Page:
A high school engineering internship changed the trajectory of my life. I very much believe in an “each one, reach one” philosophy – which means I have no choice other than to give back to young people, especially young women minorities, like myself. There are young people in school today who have no idea what engineering is, no idea what fun math or science can be – young people who, through a single positive experience, could be impacted for a lifetime.

Our high school STEM internship program demystifies engineering and science for these young people and makes it a real, viable career option. These minds will invent the next breakthroughs in life-changing technologies.

I believe that we are standing on the shoulders of giants that have gone before us and we then have to pave the way for those that will come behind us. I feel extremely fortunate to be working for a company that makes these things possible for our community.

Many of our students started at inner city schools and now, after our internship program, are attending the top engineering schools in the country: U of I, MIT, Purdue, USC, Rice. Many are the first in their family to go to college. So far, we’ve had almost 90 people in the program, 97 percent of whom go on to pursue STEM degrees or jobs.

You have said that your own internship at age 17 led to another one a year later, which ultimately launched your corporate career. But what about young people who come to STEM later? What can they do so they are not left behind?

The reason I reach out to students as young as 15 for our high school internship program is because the more we can open their eyes to potential STEM dreams young, the more they can explore and pursue during formative years. That said, if you discover an aptitude and passion for a STEM field later in life, that does not mean you shouldn’t pursue it. The age at which you start learning is irrelevant if you truly have a passion for something.

In the end, regardless of our age, race or gender, we make our own odds. Be aware of your strengths and weaknesses; study hard; make connections with people who can teach you and advocate for you; and ultimately, sell yourself by demonstrating your aptitude in a creative way and knowing the business or organization you’re pursuing inside and out.

Your Abbott STEM program is a praiseworthy private sector solution to helping diverse people access the jobs of the future. What more can the private sector do? And what about the public sector?

My sincere hope is that more companies do what Abbott is doing, investing in young people by providing robust high school STEM internship programs – and other STEM programs. Abbott has invested more than $50 million over the last decade with the goal of helping to inspire and support tomorrow’s inventors who will create the world’s next life-changing technologies. It’s such a benefit, both to these young people, and to our company as we develop a top-notch pipeline of people who know the value Abbott brings to people’s lives – and are excited to join a culture of innovation where they know their ideas could someday be on the shelf, in a doctor’s hand – or in a patient’s heart.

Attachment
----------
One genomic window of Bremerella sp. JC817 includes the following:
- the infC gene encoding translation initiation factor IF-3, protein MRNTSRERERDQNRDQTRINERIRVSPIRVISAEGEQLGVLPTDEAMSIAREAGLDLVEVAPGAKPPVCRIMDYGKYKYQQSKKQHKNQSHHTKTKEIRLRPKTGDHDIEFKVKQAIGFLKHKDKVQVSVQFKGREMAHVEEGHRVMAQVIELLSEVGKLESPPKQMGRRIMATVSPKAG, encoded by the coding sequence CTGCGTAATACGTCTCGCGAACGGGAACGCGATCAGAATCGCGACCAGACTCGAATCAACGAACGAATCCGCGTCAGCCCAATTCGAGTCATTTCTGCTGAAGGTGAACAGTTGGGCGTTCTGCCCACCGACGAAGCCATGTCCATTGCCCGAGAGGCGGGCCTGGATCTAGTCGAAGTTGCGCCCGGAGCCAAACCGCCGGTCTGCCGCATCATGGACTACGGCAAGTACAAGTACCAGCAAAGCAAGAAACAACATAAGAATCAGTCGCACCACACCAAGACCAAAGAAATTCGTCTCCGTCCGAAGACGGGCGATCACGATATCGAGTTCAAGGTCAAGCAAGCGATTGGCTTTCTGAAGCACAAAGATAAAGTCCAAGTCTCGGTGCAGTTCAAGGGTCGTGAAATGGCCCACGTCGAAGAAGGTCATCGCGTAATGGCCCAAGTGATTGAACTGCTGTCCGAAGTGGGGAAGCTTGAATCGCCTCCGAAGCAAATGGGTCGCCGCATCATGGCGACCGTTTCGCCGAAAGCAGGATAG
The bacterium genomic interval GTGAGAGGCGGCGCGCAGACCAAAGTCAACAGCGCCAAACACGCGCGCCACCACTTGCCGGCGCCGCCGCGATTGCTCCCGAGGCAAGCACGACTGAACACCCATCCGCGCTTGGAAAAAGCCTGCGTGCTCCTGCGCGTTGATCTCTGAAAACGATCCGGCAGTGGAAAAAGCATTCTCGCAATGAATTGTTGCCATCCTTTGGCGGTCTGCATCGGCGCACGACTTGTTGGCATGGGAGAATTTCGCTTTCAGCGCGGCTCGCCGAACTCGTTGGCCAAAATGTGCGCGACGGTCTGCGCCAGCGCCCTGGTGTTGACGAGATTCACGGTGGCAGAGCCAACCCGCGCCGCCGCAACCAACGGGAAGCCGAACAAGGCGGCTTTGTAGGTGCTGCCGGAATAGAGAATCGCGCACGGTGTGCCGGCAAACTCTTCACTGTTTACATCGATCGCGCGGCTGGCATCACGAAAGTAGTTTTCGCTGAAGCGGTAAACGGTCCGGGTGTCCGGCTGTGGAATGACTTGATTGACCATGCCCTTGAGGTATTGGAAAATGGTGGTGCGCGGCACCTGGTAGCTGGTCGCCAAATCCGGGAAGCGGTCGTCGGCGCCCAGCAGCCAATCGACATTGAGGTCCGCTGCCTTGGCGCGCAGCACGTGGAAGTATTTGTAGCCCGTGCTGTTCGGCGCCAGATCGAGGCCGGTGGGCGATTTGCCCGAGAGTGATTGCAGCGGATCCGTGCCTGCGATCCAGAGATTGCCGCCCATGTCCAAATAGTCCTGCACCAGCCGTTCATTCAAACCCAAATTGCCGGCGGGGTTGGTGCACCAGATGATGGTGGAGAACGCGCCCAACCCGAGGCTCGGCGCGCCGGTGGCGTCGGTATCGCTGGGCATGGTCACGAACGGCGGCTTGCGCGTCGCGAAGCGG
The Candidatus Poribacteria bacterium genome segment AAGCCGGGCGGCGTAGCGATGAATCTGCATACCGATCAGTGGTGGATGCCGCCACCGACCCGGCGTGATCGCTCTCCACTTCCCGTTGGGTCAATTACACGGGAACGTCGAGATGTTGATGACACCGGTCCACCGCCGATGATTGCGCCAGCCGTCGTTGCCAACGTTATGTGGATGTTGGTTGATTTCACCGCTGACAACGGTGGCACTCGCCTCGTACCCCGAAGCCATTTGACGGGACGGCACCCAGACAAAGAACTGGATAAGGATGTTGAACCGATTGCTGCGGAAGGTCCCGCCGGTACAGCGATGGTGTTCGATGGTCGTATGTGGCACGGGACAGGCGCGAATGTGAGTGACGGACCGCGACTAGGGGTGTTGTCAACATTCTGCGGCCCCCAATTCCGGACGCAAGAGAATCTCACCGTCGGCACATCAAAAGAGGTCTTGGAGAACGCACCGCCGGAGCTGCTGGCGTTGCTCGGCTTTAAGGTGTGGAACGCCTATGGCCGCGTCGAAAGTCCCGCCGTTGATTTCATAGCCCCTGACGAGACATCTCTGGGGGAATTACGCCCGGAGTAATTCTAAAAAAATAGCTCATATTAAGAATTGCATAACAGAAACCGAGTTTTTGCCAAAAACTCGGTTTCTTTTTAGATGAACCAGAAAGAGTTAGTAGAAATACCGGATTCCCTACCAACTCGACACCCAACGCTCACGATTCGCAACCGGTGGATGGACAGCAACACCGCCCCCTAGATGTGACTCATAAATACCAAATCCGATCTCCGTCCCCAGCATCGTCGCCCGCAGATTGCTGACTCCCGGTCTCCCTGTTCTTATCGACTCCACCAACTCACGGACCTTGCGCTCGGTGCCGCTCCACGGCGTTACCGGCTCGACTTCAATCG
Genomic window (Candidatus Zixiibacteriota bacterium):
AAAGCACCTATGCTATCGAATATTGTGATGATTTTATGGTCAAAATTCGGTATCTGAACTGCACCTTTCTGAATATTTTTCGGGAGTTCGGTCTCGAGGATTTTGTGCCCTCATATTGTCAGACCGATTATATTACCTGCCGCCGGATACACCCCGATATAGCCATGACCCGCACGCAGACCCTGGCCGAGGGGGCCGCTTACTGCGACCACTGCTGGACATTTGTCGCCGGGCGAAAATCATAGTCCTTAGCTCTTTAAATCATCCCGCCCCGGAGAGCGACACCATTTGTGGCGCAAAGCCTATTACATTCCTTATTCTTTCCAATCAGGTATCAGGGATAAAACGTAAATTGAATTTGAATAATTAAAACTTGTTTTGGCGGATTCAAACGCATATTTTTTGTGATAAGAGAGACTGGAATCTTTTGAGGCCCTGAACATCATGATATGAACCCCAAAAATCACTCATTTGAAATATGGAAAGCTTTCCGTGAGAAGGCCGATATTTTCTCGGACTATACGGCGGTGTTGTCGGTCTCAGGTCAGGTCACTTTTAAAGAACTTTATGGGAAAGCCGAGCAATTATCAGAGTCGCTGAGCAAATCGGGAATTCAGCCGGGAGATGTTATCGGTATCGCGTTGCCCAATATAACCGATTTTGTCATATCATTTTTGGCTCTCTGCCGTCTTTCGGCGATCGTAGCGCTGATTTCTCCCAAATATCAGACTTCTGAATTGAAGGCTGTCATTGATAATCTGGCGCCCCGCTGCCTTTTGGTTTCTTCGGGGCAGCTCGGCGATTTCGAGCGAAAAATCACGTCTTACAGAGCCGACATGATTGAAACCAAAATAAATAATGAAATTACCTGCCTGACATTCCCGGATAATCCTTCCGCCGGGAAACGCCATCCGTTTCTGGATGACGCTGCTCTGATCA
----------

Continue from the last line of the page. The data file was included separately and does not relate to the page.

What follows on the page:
In the public sector, my hope is that our country continues to invest in STEM education. Our youth have the talent, but we still are struggling to get key demographic groups like young women and minorities to sign up for and stay with STEM classes and extracurricular programs. I believe in the value of diversity; if there aren’t many people like you in your chosen field, you have the opportunity to offer a new perspective. However, we can’t pretend that women and minorities don’t face extra systemic barriers that may discourage them from pursuing these career paths.

Did you have a mentor and how did it help you?

Yes, I’ve had many mentors in my career. But the most impactful was my mentor during my high school internship, an African-American man who taught me how to troubleshoot technical issues with mainframe systems – essentially the brains of room-sized computers. But he also looked like me, and his example reinforced that I, too, could be an engineer if I wanted to.

We once heard of a woman engineer 20 years ago or more who was tossed a piece of equipment in an interview to prove that as a woman, she could assemble it. Since you were also a trailblazer in your industry, did you ever have a similar experience? How did you deal with it?

I've not been tossed or tested in that manner. I would say that very early in my career, I worked as a manufacturing engineer supporting electro/mechanical assembly operations. My projects and production lines often seemed like a heavier load. At times, this was frustrating but I learned to embrace it as a challenge. Maybe it was intended or designed to be a test but for me, successfully passing tests didn't end with college. I learned how to manage my time, how to assess the lines I supported for opportunities to help them to operate more efficiently ultimately reducing costs and risks.